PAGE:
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Friday, June 17, 2005

10 Critical Quality Assurance Traps

From the Quality Techniques Newsletter QTN May 2005 Issue:

Seems obvious but great companies with great products fall into these traps.

1. Unclear ownership of product quality.
2. No overall test program design or goals.
3. Non-existent or ill-defined test plans and cases.
4. Testing that focuses narrowly on functional cases.
5. No ad hoc, stress or boundary testing.
6. Use of inconsistent or incorrect testing methodology.
7. Relying on inexperienced testers.
8. Improper use of tools and automation, resulting in lost time and reduced ROI.
9. No meaningful metrics for tracking bugs and driving quality back into development.
10. Incomplete regression cycle before software release.

To avoid these traps, it is important to incorporate best practices into your quality assurance process. The process should include an evaluation of where you are with quality assurance today, what your QA goals are, what the gaps are in the process, and finally you should build a roadmap to obtain your goals. Only after these steps have been taken can you avoid these quality assurance traps.

What was your worst experience ?

6 Comments:

Anonymous Jim Hazen said...

Ronny,

The number one mistake to me is exactly what you didn't point out.

Testing is not Quality Assurance!

Everything (except unclear ownership) you listed are Quality Control (Testing) items. You in my opinion are perpetuating the main problem we (test professionals) face, that Testing is thought of as being QA.

Testing is one of the components of the overall QA structure/methodology. Testing is a control process. Other areas such as Standards & Procedures (not just in testing and development), Sofware Configuration Management, Audit, Metrics, Process Methodologies, Risk Management and Project Management to name a few are the other components of the overall structure of Quality Assurance. And that is one of the toughest things to get across to other groups (like management, development, marketing and sales).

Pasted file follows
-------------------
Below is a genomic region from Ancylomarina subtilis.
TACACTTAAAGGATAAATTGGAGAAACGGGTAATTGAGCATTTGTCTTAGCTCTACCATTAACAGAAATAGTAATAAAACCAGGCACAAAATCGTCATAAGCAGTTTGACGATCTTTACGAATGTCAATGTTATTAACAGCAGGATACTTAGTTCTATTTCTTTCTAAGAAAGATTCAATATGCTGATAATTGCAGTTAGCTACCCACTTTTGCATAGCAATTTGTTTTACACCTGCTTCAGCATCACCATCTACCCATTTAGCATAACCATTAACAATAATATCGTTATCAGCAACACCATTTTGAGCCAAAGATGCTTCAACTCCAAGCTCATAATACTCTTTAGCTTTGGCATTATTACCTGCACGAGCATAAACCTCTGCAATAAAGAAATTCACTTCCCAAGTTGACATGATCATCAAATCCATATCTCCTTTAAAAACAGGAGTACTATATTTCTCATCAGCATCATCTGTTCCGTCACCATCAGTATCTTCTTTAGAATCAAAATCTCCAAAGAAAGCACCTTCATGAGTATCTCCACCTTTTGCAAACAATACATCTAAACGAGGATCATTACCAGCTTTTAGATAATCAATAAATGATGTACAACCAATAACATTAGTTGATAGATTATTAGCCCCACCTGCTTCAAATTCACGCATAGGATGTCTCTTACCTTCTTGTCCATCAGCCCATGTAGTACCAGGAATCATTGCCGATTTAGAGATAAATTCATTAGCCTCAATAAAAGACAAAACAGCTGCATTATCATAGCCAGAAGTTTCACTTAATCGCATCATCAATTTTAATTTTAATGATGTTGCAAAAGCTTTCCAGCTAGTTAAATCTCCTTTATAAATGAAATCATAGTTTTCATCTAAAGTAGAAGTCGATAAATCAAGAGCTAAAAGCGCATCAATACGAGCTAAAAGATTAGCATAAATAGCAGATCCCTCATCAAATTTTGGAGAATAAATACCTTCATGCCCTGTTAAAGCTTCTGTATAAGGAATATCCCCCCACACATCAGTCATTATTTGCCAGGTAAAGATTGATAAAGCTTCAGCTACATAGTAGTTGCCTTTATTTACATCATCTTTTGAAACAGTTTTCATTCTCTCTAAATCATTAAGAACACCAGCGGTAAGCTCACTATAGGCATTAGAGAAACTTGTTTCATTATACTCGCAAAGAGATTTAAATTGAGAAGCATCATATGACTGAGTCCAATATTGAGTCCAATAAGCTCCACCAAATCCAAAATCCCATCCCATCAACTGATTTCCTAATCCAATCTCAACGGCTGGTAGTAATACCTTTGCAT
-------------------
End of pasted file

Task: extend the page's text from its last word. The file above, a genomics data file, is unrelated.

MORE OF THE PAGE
I'm not trying to rip on you here, but please make that distinction in the future.

Regards,

Jim Hazen, Tester

Saturday, June 18, 2005 10:06:00 PM  
Blogger Ronny De Winter said...

Jim,

Thanks for the comment. I fully agree that Quality Assurance is much more than testing and that testing can be better described as Quality Control, which is only a subset of QA.

And indeed this is a misconception which lives in many organisations. How often do you see job advertisements for QA people while it is clear that what they are looking for is testers ?

The QTN newsletter has taken this top10 from the VeriTest Spring 2005 Newsletter. Guess what business Veritest is in ?!

My weblog on Software Quality will cover SQA topics, including testing, but also the other areas you mention.

Cheers,
Ronny

Saturday, June 18, 2005 10:45:00 PM  
Anonymous Jim Hazen said...

Ronny,

The list came from VeriTest's newsletter? Shame on them, they should know better.

Jim

Monday, June 20, 2005 4:43:00 PM  
Anonymous Anonymous said...

Ronny,

The mistake I see is the implication that there really is a body of "best practices" out there - i.e. the one right answer to a problem.

I have to agree with one James Bach on this point - there are better practices and there are worse practices, but taken out of context, I know of no industry agreed upon best practices.

Darrel

Monday, June 20, 2005 7:34:00 PM  
Anonymous Richw said...

Ronny,
I would say that the number one issue would be accepting the requirements as gospel! With an industry standard of 86% of all defects found being caused by faulty requirements, this would seem to indicate a lack of good QA methodology. But then with only testers there really is no QA, is there?

Regards,

Rich Wagner

Tuesday, June 21, 2005 4:12:00 PM  
Blogger Ronny De Winter said...

Rich,

Good point. Reminds me of the CHAOS report form the Standish group:
"Opinions about why projects are impaired and ultimately canceled ranked incomplete requirements and lack of user involvement at the top of the list."

As mentioned before the list of 10 traps above is a bit too much test-oriented.

Tuesday, June 21, 2005 7:46:00 PM  

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